Covid: What impact has the furlough scheme had?

·5 min read
Barista at Harrods' coffee bar in London
Barista at Harrods' coffee bar in London

For the past 18 months the government has been subsidising the wages of employees hit by the coronavirus pandemic.

The furlough scheme was the centrepiece of Chancellor Rishi Sunak's "unprecedented" intervention in the economy, designed to stave off a wave of job losses as the country closed down in the face of the virus.

It protected the incomes of millions of people across the UK working sectors that could no longer operate, such as live music, nightclubs, the travel industry, business events, hospitality and retail businesses.

Now that scheme is ending, requiring firms to shoulder full responsibility for those employees again or let them go.

During the lifetime of the scheme about 11.6 million jobs were supported, with a steep take-up in the first few months especially.

Chart: furlough numbers since start of pandemic
Chart: furlough numbers since start of pandemic

That doesn't mean the government was ever paying 11 million people's wages at the same time.

According to data from HM Revenue & Customs (HMRC), the number of people on furlough peaked at 8.9 million on 8 May last year. It then fell steadily until late 2020, when it picked up again, without ever hitting the heights of the first lockdown.

Since then, numbers have continued to fall, although around 1.6 million were still relying on the scheme at the end of July, the last date for which figures are available from HMRC.

Big bill

"To all those at home right now, anxious about the days ahead, I say this: you will not face this alone," the chancellor said, announcing the furlough scheme in March 2020.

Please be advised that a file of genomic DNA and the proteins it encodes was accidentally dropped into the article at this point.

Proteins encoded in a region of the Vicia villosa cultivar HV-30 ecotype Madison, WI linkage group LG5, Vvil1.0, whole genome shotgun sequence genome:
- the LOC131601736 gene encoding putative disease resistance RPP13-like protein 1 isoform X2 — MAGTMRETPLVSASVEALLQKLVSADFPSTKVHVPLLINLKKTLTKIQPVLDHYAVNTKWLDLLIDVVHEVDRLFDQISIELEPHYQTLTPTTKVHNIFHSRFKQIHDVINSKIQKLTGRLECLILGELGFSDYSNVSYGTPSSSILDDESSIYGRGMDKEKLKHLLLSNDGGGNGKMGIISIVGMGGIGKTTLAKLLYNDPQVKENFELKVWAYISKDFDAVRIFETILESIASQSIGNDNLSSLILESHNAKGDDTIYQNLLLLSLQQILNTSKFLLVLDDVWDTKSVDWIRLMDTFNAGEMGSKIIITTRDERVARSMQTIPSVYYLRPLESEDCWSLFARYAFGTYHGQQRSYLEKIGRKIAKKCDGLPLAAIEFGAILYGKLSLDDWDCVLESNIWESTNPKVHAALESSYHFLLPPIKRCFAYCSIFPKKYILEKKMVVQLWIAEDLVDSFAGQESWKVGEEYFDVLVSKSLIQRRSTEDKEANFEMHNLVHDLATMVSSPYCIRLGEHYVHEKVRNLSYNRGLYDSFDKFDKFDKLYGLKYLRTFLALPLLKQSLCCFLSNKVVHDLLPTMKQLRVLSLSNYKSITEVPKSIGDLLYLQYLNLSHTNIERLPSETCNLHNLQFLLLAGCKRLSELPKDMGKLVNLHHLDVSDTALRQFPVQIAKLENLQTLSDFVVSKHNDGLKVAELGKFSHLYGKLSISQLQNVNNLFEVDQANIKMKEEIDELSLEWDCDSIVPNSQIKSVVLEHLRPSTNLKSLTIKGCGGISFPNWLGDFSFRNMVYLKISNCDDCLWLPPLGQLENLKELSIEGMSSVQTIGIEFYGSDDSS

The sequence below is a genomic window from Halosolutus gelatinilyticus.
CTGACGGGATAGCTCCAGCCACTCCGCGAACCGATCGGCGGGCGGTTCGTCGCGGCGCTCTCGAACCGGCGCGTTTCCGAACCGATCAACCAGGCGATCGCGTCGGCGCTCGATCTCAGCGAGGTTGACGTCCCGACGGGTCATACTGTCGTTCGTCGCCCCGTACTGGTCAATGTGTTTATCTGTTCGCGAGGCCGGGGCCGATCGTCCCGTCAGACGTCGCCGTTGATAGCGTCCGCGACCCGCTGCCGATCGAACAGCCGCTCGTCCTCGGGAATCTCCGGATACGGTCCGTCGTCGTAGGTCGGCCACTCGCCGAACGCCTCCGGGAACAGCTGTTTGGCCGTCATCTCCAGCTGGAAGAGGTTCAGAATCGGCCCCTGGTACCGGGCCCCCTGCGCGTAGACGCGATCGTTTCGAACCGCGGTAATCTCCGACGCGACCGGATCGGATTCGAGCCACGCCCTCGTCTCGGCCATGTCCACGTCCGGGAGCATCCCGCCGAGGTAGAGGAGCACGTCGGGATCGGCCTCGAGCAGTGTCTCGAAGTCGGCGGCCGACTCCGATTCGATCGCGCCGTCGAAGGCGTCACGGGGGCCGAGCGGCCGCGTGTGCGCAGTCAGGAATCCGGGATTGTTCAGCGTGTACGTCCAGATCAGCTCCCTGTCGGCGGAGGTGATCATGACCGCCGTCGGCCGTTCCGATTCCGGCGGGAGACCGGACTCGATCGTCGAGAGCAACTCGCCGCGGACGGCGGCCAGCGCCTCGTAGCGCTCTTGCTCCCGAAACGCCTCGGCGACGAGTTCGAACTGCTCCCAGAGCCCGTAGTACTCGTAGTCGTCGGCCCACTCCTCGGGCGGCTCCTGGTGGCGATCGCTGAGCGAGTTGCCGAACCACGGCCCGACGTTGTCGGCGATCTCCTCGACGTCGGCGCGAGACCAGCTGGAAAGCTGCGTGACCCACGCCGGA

Although he has since become one of the country's best-known politicians, Mr Sunak was fairly new in his post at the time, and he had just kicked off his chancellorship with a Budget that included a jawdropping a £30bn package to boost the economy and get the country through the virus outbreak.

But it turned out to be nowhere near enough. The Coronavirus Job Retention Scheme, to give furlough its official title, along with other support measures, would end up incurring a far bigger bill, requiring the government to borrow much more than it would in normal times, month after month.

Chart: monthly borrowing
Chart: monthly borrowing

Under the scheme, the government initially paid 80% of the wages of people who could not work, or whose employers could no longer afford to pay them, up to a monthly limit of £2,500.

But by the end of the scheme the government was contributing only 60%, with employers shouldering a 20% share themselves

Overall it cost the government nearly £70bn, but has been praised by the Resolution Foundation think-tank as a "great success", protecting people's living standards and preventing what many feared would be a catastrophic rise in unemployment.

While workers were furloughed in every age group it was younger workers who accounted for a large proportion of those on furlough.

Younger people were more likely to be employed in the sectors of the economy worst hit by the coronavirus lockdown measures including hospitality and retail.